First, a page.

The consideration of measuring hope is important, in that hope is conceptualized and is measured as both a trait-like (Snyder et al., 1991) and state-like (Snyder et al., 1996) construct. Empirical evidence suggests that these two measures have sound psychometric properties (Snyder, 2002), but the state measure of hope fits the POB inclusion criteria. State hope is more malleable than trait hope because state hope is focused on more proximal events and time (Snyder et al., 1996). The measure of state hope has demonstrated strong support for internal reliability and convergent and discriminate validity with several key variables (see Snyder et al., 2002 and Lopez, Ciarlelli, Coffman, Stone, & Wyatt, 2000 for a review), including trait hope (Snyder et al., 1996; Feldman, Rand, & Kahle-Wrobleski, 2009).
Optimism. The conceptual framework for optimism is based on explanatory or attributional style of the cause of events (Peterson & Steen, 2002). Pessimists would attribute the cause of negative events to internal factors that cannot be easily changed, whereas optimists would attribute the cause of negative events to external factors that are temporary. In terms of positive events, optimists would attribute the cause as internal, relatively permanent factors, whereas pessimists would attribute the cause of positive events to external, temporary factors (Seligman, 1998). Stated another way, optimists believe that they are the cause of positive events, and that negative events are caused by situation-specific factors; whereas, pessimists believe that they are the cause of negative events, and that positive events are caused by chance. The relationship between optimism with physical health and subjective well-being is well- established (see Carver & Scheier, 2002 and Carver, Scheier, & Segerstrom, 2010 for a review), including a recent study demonstrating that relatively more optimistic women live longer (Engberg et al., 2013). Optimism has a demonstrated relationship to performance, both in academics (Peterson & Barrett, 1987) and in the workplace (Luthans, Lebsack, & Lebsack, 2008; Medlin & Green, 2009; Seligman, 1998). The measure of optimism included within PsyCap is based on Scheier and Carver’s (1985) measure and was adapted for a work setting (Luthans, Youssef, et al., 2007; Luthans, Avolio, et al., 2007).
Resilience. A considerable amount of work in clinical and developmental psychology has focused on the resilience of children and youth (see Masten, 2014 for a review), and in this work, resilience is defined as the capacity to adapt and rebound from adverse events (Masten & Reed, 2002). PsyCap resilience broadens this conceptualization in two ways (Luthans, Youssef, et al. 2007). First, PsyCap resilience includes not simply “bouncing back” from adversity, but also includes rebounding from positive change (for example, a new job; Luthans, 2002a). Second, PsyCap does not limit resilience to simply “bouncing back” to a level of normality because resilience can also have the impact of helping people rebound beyond “normality” to higher levels of performance because overcoming positive and negative challenges can build capacity (Sutcliffe & Vogus, 2003; Luthans, Vogelgesang, & Lester, 2006). The measurement of PsyCap resilience is based on the work of Wagnild and Young (1993), and like the PsyCap optimism scale, the resilience scale had to be adapted for a general workplace setting. Broadly, research on individual resilience has focused on what causes some people to overcome adversity and challenges, and what prevents some people to fail to overcome adversity (Masten, 2014). At the time Luthans formulated PsyCap, research linking developmental resilience with workplace performance was rather limited (Sutcliffe & Vogus, 2003, Youssef & Luthans, 2007), however, since that time the study of resilience as a component of PsyCap (Newman, Ucbasaran, Zhu, & Hirst, 2014) and within positive organizational scholarship (POS; Lengnick-Hall, Beck, & Lengnick-Hall, 2011; Richtnér & Löfsten, 2014) has flourished. In all three streams of research mentioned (POB, POS, and clinical and developmental psychology), resilience is considered state-like and has the potential to be developed within individuals (POB, Luthans, Avolio, et al., 2007; POS, Sutcliffe & Vogus, 2003; clinical and developmental psychology, Masten, 2014).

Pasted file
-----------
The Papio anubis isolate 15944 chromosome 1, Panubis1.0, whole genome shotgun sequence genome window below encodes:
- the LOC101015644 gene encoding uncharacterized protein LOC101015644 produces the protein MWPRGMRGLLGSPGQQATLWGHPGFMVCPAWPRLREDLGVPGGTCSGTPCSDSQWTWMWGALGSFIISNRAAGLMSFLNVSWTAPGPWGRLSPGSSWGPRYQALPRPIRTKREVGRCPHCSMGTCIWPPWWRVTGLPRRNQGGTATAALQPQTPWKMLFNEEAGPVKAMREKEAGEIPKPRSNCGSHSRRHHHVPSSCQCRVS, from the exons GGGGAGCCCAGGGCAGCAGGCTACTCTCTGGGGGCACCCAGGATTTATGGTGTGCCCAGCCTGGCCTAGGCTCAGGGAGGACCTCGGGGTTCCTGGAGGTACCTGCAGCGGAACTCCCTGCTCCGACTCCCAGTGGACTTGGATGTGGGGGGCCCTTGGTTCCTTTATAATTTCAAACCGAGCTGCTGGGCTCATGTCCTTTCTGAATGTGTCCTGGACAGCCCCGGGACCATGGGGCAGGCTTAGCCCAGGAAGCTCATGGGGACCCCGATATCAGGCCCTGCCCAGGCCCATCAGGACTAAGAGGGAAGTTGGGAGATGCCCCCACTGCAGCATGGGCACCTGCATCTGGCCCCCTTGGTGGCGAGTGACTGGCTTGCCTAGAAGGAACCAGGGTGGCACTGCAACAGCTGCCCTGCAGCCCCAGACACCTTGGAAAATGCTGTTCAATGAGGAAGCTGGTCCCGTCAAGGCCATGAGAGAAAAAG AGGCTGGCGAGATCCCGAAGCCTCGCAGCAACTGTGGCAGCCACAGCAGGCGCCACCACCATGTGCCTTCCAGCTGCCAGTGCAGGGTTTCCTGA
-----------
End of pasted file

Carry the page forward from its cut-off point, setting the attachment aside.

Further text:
PsyCap Outcomes. Since the formulation of PsyCap, a tremendous amount of research has explored the construct, and in recent years researchers have begun to take a step back to review the work completed thus far, including a meta-analysis (Avey, Reichard, & Luthans, Mhatre, 2011), two reviews (a psychometric review Dawkins, Martin, Scott, & Sanderson, 2013 and a general review, Newman et al., 2014), and a special issue dedicated to the topic in the Journal of Leadership & Organizational Studies (Luthans & Avolio, 2014). The meta-analysis conducted by Avey and colleagues (2011) provide strong empirical evidence to support the significant relationship between PsyCap and a number of key workplace outcomes. The relationship between PsyCap and negative workplace attitudes including cynicism (ρ=- .49, 95% [.-.55, -.42]), turnover intention (ρ= -.32, 95% [-.36, -.28]), and stress/anxiety (ρ= -.29, 95% [-.34, -.24]) were negative – the expected direction. PsyCap was also positively related to workplace relevant outcomes, including work satisfaction (ρ= .54, 95% [.50, .57]), commitment (ρ= 0.48, 95% [.44, .52]), and psychological well-being (ρ= .57, 95% [.51, .62]). The relationships between PsyCap and workplace behaviors were also significant and in the expected direction, including organizational citizenship behaviors (OCB; ρ= .45, 95% [.41, .50]), workplace performance (ρ= .26, 95% [.24, .29]), and deviance (ρ= -.42, 95% [-.47, -.38]).